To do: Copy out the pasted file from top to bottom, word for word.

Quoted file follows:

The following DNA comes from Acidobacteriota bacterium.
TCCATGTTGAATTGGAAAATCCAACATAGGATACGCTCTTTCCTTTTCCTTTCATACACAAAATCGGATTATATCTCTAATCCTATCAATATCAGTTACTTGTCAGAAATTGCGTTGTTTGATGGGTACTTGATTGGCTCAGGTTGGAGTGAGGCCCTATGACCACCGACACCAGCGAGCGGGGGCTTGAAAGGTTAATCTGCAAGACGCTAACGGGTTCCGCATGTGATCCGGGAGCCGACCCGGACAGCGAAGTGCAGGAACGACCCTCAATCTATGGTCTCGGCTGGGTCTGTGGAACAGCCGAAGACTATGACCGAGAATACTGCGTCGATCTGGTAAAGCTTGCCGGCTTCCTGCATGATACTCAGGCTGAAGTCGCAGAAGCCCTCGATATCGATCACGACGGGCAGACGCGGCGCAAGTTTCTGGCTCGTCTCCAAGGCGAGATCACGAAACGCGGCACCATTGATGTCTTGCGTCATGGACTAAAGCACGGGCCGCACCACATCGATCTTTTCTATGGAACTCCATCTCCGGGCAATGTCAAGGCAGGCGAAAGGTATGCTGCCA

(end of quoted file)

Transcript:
The following DNA comes from Acidobacteriota bacterium.
TCCATGTTGAATTGGAAAATCCAACATAGGATACGCTCTTTCCTTTTCCTTTCATACACAAAATCGGATTATATCTCTAATCCTATCAATATCAGTTACTTGTCAGAAATTGCGTTGTTTGATGGGTACTTGATTGGCTCAGGTTGGAGTGAGGCCCTATGACCACCGACACCAGCGAGCGGGGGCTTGAAAGGTTAATCTGCAAGACGCTAACGGGTTCCGCATGTGATCCGGGAGCCGACCCGGACAGCGAAGTGCAGGAACGACCCTCAATCTATGGTCTCGGCTGGGTCTGTGGAACAGCCGAAGACTATGACCGAGAATACTGCGTCGATCTGGTAAAGCTTGCCGGCTTCCTGCATGATACTCAGGCTGAAGTCGCAGAAGCCCTCGATATCGATCACGACGGGCAGACGCGGCGCAAGTTTCTGGCTCGTCTCCAAGGCGAGATCACGAAACGCGGCACCATTGATGTCTTGCGTCATGGACTAAAGCACGGGCCGCACCACATCGATCTTTTCTATGGAACTCCATCTCCGGGCAATGTCAAGGCAGGCGAAAGGTATGCTGCCA